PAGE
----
Friday, May 23, 2008
Every Tree is the World Tree
I have always loved trees (perhaps an extension of my mother apparently walking through the woods when she was pregnant with me). They fill me with a great sense of mystery, peace, and power, and growing up in New England, I was surrounded by maple, spruce, and pine.
Since working with the Fae, my understanding of tree magick has deepened considerably. It's my understanding that every tree is the world tree - they are all connected. We can travel to other worlds using any tree we see - ones in our yards, on a city block, in the woods, or standing next to a lone house on the prarie.
When spending time yesterday morning with the Fae, I was reminded that we can speak spells into the trees, and they will immediately carry that magick to every tree all over the world. The power of that spell is then radiated out into the air through leaves and sunk deep into the earth through roots.
Quite literally, put your lips next to the bark, intentionally speak your spells of love, peace, beauty, whatever, and send it throughout the planet.
Speaking isn't the only way to achieve this. Send healing energy into a tree, spiraling out that power from your heart chakra. Sing a song into a tree. Touch a tree with intention, and all that will eventually make its way into the air we breathe and the ground we stand on. (One great way to do this for city dwellers is to brush them with your fingertips as you walk by; I do this all the time and find it not only works spells throughout the world, but connects me more deeply to the trees on my walking route.)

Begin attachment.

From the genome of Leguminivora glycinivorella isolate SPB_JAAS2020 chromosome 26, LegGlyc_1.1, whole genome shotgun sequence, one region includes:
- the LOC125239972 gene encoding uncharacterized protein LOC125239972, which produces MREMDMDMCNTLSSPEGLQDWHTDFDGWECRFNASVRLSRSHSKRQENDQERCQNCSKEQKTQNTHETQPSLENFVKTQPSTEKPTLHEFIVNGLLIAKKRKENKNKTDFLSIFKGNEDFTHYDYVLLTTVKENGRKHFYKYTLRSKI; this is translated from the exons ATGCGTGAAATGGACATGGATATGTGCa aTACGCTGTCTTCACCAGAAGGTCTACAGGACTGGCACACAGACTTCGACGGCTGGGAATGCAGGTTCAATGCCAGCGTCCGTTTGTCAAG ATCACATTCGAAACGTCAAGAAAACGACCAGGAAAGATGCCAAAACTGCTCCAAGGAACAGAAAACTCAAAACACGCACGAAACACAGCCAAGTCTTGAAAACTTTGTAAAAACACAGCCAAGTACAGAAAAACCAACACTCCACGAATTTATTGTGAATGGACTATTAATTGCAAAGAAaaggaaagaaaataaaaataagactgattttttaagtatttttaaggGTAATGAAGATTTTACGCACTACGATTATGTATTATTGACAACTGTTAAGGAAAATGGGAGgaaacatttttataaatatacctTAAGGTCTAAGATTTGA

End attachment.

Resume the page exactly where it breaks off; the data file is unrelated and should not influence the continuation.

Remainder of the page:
Blessed be the trees.
Some of my favorites are pictured throughout this post. The maples remind me of my New England home. The Joshua Trees are so magical and were one of my Grandmother Francis' favorites (they can be found in Arizona, and there's actually a national park dedicated to these beauties). Finally, the Ponderosa Pine is a stunning tree, and one of the world's largest stands of them is in Northern Arizona, along the Mogollan rim, a favorite haunt of mine when I lived in the Southwest.
(Most photo credits were hard to come by: The Ponderosa Pine image was taken by Buddy Mays.)